What factors generate financial fragility in open economies? Existing research assumes that the development of these conditions is more likely to emerge under some configurations of domestic economic and political attributes. We examine the development of financial fragility through the ontological lens of the New Interdependence approach, which assumes that global factors can be as important as local factors in generating outcomes. We analyze global financial conditions from 1978-2009 and argue that contemporary global finance is an oscillating system that generates “boom and bust” capital flow cycles. The phases of this cycle are a consequence of the scale of US net borrowing on global markets: when the US is a large net importer of foreign capital, other economies struggle to attract foreign capital and are substantially less likely to develop fragile financial positions; when US net capital imports fall, other economies receive an abundance of foreign capital and financial fragility becomes more likely. In contrast, we find little evidence that cross-national variation in political institutions or financial systems explains why fragility develops, although some regional interdependencies are evident. We conclude that global conditions drive the probability of crises occurring someplace in the system, while local outcomes appear to be idiosyncratic.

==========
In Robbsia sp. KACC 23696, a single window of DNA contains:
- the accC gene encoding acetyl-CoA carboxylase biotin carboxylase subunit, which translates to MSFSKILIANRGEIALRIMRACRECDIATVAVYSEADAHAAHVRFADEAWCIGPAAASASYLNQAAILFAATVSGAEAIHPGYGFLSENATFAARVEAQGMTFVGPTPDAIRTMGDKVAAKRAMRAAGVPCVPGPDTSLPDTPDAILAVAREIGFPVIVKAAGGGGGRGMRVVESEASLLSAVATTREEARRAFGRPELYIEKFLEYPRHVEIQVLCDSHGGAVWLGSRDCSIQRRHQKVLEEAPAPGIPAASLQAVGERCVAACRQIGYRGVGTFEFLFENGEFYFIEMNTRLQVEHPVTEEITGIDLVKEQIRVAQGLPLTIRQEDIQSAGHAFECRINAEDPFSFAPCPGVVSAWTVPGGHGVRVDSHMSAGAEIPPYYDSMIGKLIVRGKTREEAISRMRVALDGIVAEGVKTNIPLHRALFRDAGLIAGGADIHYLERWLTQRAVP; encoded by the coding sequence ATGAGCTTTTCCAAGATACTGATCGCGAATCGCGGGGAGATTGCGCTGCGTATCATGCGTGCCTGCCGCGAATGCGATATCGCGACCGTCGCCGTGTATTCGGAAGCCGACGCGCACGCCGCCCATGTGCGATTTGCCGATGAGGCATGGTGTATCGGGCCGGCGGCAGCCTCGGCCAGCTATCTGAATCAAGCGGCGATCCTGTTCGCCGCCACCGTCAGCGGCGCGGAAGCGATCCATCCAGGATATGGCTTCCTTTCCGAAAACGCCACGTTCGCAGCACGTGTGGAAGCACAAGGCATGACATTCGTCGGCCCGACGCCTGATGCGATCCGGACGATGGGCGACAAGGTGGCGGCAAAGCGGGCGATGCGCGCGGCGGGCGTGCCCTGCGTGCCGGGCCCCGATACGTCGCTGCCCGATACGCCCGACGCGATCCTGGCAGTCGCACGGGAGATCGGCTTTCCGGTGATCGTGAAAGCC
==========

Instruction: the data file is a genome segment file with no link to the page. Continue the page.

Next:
Bauerle Danzman, Sarah, Thomas Oatley, and W. Kindred Winecoff. 2017. "All Crises Are Global: Capital Cycles in an Imbalanced International Political Economy". International Studies Quarterly, forthcoming.